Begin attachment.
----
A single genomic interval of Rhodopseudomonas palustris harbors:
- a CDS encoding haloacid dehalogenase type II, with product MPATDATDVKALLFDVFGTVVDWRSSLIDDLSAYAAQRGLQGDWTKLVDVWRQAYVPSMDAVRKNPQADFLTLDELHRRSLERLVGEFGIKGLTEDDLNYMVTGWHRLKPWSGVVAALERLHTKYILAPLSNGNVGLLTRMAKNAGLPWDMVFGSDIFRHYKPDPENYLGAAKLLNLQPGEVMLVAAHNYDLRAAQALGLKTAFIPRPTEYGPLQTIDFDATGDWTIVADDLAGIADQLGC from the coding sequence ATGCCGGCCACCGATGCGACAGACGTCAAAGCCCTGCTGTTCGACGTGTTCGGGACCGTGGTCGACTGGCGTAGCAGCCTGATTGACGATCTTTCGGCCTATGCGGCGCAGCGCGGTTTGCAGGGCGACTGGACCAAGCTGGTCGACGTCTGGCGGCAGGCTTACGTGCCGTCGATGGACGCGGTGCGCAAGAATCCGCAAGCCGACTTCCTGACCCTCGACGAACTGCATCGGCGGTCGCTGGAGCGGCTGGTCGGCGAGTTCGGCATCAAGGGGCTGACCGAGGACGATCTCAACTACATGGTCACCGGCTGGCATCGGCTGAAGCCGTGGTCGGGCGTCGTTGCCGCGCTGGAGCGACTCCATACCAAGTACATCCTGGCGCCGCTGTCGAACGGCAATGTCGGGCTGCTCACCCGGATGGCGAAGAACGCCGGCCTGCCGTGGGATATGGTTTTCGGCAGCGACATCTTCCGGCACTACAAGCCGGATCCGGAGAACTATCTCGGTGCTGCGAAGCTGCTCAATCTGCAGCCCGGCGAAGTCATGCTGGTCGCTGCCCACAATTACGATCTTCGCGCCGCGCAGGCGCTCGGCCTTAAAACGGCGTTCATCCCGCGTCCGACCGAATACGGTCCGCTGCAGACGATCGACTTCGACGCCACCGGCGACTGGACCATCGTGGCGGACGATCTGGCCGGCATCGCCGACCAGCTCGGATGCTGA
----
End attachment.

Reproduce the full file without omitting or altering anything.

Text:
A single genomic interval of Rhodopseudomonas palustris harbors:
- a CDS encoding haloacid dehalogenase type II, with product MPATDATDVKALLFDVFGTVVDWRSSLIDDLSAYAAQRGLQGDWTKLVDVWRQAYVPSMDAVRKNPQADFLTLDELHRRSLERLVGEFGIKGLTEDDLNYMVTGWHRLKPWSGVVAALERLHTKYILAPLSNGNVGLLTRMAKNAGLPWDMVFGSDIFRHYKPDPENYLGAAKLLNLQPGEVMLVAAHNYDLRAAQALGLKTAFIPRPTEYGPLQTIDFDATGDWTIVADDLAGIADQLGC from the coding sequence ATGCCGGCCACCGATGCGACAGACGTCAAAGCCCTGCTGTTCGACGTGTTCGGGACCGTGGTCGACTGGCGTAGCAGCCTGATTGACGATCTTTCGGCCTATGCGGCGCAGCGCGGTTTGCAGGGCGACTGGACCAAGCTGGTCGACGTCTGGCGGCAGGCTTACGTGCCGTCGATGGACGCGGTGCGCAAGAATCCGCAAGCCGACTTCCTGACCCTCGACGAACTGCATCGGCGGTCGCTGGAGCGGCTGGTCGGCGAGTTCGGCATCAAGGGGCTGACCGAGGACGATCTCAACTACATGGTCACCGGCTGGCATCGGCTGAAGCCGTGGTCGGGCGTCGTTGCCGCGCTGGAGCGACTCCATACCAAGTACATCCTGGCGCCGCTGTCGAACGGCAATGTCGGGCTGCTCACCCGGATGGCGAAGAACGCCGGCCTGCCGTGGGATATGGTTTTCGGCAGCGACATCTTCCGGCACTACAAGCCGGATCCGGAGAACTATCTCGGTGCTGCGAAGCTGCTCAATCTGCAGCCCGGCGAAGTCATGCTGGTCGCTGCCCACAATTACGATCTTCGCGCCGCGCAGGCGCTCGGCCTTAAAACGGCGTTCATCCCGCGTCCGACCGAATACGGTCCGCTGCAGACGATCGACTTCGACGCCACCGGCGACTGGACCATCGTGGCGGACGATCTGGCCGGCATCGCCGACCAGCTCGGATGCTGA